11. CultMovieForum's The 100 Greatest Horror & Exploitation Films Ever's icon

    CultMovieForum's The 100 Greatest Horror & Exploitation Films Ever

    Favs/dislikes: 5:0. "Back in the summer of 2006 I started a poll aimed at finding the 100 Greatest Horror & Exploitation Films Ever. Votes were tabulated, I stalled,stalled some more then stalled a bit longer but finally here we are! I think you will agree this is a fantastic Top 100 representing horror and exploitation cinema in all its forms. Thanks once again to everyone who took time out to vote. "
  12. Horrorpedia Worst Horror Films of All-Time's icon

    Horrorpedia Worst Horror Films of All-Time

    Favs/dislikes: 5:0. "The following is a work-in-progress – many more titles are being added – but is not intended to be damning; in fact some of these atrocious movies are our favourites and just because a film is ineptly made it doesn’t mean it isn’t still entertaining, or even bizarrely endearing. This listing of the Worst Horror Films of All-Time is not intended to mock or denigrate the efforts of earnest filmmakers, amateur wannabes or even opportunistic hacks. Horrorpedia.com does not condone the supposedly amusing Golden Turkey, Razzie or riffing approach to mocking cult cinema, even when its clearly the lowest of the low. Smug comedic critics can easily deride the efforts of inept moviemakers as its easy pickings but that adds no value to a genuine awareness of the limitations of budgets, or the ambitions of would-be movie-makers, or the fact that some bad films are simply fun anyway." *Missing from IMDB: -Clown Around (2010) dir. Pete Scott -The Invisible Stalker (1998) dir. Gary Whitson
  13. I Was A Teenage Juvenile Delinquent Rock 'n' Roll Horror Beach Party's icon

    I Was A Teenage Juvenile Delinquent Rock 'n' Roll Horror Beach Party

    Favs/dislikes: 5:0. This list is culled from the filmographies at the end of each chapter of The I Was a Teenage Juvenile Delinquent Rock 'n' Roll Horror Beach Party Movie Book: A Complete Guide to the Teen Exploitation Film: 1954 - 1969. #1 - #73: I Was A Teenage Moneymaker '53 - '58 #64 - #124: The Lost Years '59 - '62 #125 - #164: Beach Blanket Boffo '63 - '66 #165 - #182: The Protest Trip '67 - '69 **Missing from IMDB: -Teen-age Menace (1954) -Runaway (1960)
  14. AV Club's The 25 Best Horror Movies Since 2000's icon

    AV Club's The 25 Best Horror Movies Since 2000

    Favs/dislikes: 4:0. From the intro of the article: "Sixteen contributors submitted ranked ballots of their favorite horror movies released in the United States since the year 2000, including a few that opened internationally before then. These are not the scariest films of our new millennium, but simply the greatest that happen to occupy the horror genre. As such, we tried to be fairly strict with the definition; films that feel like horror but wouldn’t necessarily be classified as such by IMDB or Netflix—like David Lynch’s two post-2000 magnum opuses, or Pan’s Labyrinth, or Requiem For A Dream—were excluded. (The only film that would have made the list had it not been deemed ineligible after ballots came in was Under The Skin—and even then, just barely.) Conversely, we felt little need to inclusively cater to the major horror trends of the period: Just as it’s possible to love ’80s horror without loving a single slasher movie, one can appreciate where the genre has gone these past 15 years without citing the Saw series, defending the endless string of modern Exorcist clones, or apologizing for the ongoing found-footage movement."
  15. FrightFest Guide: Monster Movies's icon

    FrightFest Guide: Monster Movies

    Favs/dislikes: 4:0. "Monsters have been a part of human culture since we first gained the ability to tell stories. They represent everything from our deepest fears to our feelings of alienation and estrangement. From its beginnings, the cinema has provided a venue to visualize monsters in all their fearsome and sometimes strangely sympathetic glory. They have become some of the movies' most unforgettable, enduring and popular characters. And now the entire spectrum of screen creatures is gathered in one volume. In The Frightfest Guide to Monster Movies, celebrated writer, editor and critic Michael Gingold starts in the silent era and traces the history of the genre all the way through to the present day. From Universal Studios legends such as Frankenstein's Monster and the Mummy, to the big bugs, atomic mutants and space invaders that terrorized the '50s, to the kaiju of Japan and the ecological nightmares of the '70s and '80s, to the CG creatures and updated favourites of recent years ― they're all here. 200 of the greatest creature features from across the globe are reviewed, with fascinating facts and critical analysis, all illustrated with a ghoulish gallery of remarkable monstrous imagery. Cult-favourite filmmaker Frank Henenlotter, creator of some of the screen's most idiosyncratic and bizarre beings, contributes a foreword, A whole world and grisly galaxy of creatures great and small, spawned from space, the supernatural and strange science, the beginning of time, beneath the sea and beyond imagination, await in this book. Dare you confront the beasts within?"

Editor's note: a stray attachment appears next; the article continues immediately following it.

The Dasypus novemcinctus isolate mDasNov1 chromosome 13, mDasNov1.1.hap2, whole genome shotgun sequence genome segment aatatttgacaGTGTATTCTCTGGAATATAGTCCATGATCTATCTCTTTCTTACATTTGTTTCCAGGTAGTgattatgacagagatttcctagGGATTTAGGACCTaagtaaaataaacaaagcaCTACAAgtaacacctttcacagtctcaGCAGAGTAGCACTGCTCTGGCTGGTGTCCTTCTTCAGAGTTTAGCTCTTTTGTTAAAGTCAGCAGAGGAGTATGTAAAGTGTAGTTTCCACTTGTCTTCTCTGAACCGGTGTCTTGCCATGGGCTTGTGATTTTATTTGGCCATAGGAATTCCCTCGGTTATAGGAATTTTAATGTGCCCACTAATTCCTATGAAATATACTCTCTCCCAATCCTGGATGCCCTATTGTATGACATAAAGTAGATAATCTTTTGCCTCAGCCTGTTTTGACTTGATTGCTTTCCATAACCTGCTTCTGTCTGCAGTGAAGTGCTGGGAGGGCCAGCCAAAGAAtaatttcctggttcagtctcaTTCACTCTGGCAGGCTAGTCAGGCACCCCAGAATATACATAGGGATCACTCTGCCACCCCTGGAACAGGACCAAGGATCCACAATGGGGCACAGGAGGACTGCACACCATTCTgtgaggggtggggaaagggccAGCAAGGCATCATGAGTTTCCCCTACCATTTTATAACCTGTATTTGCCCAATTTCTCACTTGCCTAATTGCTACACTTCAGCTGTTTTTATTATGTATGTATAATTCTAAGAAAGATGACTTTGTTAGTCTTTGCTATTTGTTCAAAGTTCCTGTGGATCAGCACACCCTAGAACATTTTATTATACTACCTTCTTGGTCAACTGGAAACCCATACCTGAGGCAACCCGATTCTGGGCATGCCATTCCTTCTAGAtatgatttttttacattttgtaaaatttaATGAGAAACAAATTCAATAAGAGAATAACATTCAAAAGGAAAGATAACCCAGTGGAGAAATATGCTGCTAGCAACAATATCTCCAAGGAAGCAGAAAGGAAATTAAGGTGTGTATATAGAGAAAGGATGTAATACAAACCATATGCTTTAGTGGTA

16. Giallo Meltdown's icon

    Giallo Meltdown

    Favs/dislikes: 4:0. "There’s a right way to approach a film genre and then there’s the Doomed Moviethon way. Richard Glenn Schmidt dove into the giallo by having weekend-long moviethons with sometimes up to 20 films crammed into a very short amount of time. Armed with only a very understanding wife, a disturbing amount of caffeine, and a seemingly limitless supply of junk food, Richard pushed his eyes and mind to the brink of madness and beyond. Seven years in the making, Giallo Meltdown: A Moviethon Diary lovingly covers 215 films in thirteen chapters with all the black-gloved killers, fashion models, gay stereotypes, psychosexual subplots, hooker bonfires, inheritance schemes, and gallons of fluorescent blood that the giallo is known for."
  17. List of Shorts Featured On MST3K's icon

    List of Shorts Featured On MST3K

    Favs/dislikes: 4:0. In addition to the features mercilessly mocked on Mystery Science Theater 3000, they often additionally included one or more shorts to run through the coals as well. Here is a complete* list of all shorts riffed on MST3K. *Note: I have elected to omit General Hospital from the list as they did not a riff a full episode but just random segments from the show.
  18. Psychedelic Celluloid: British Pop Music in Film and TV 1965-1974's icon

    Psychedelic Celluloid: British Pop Music in Film and TV 1965-1974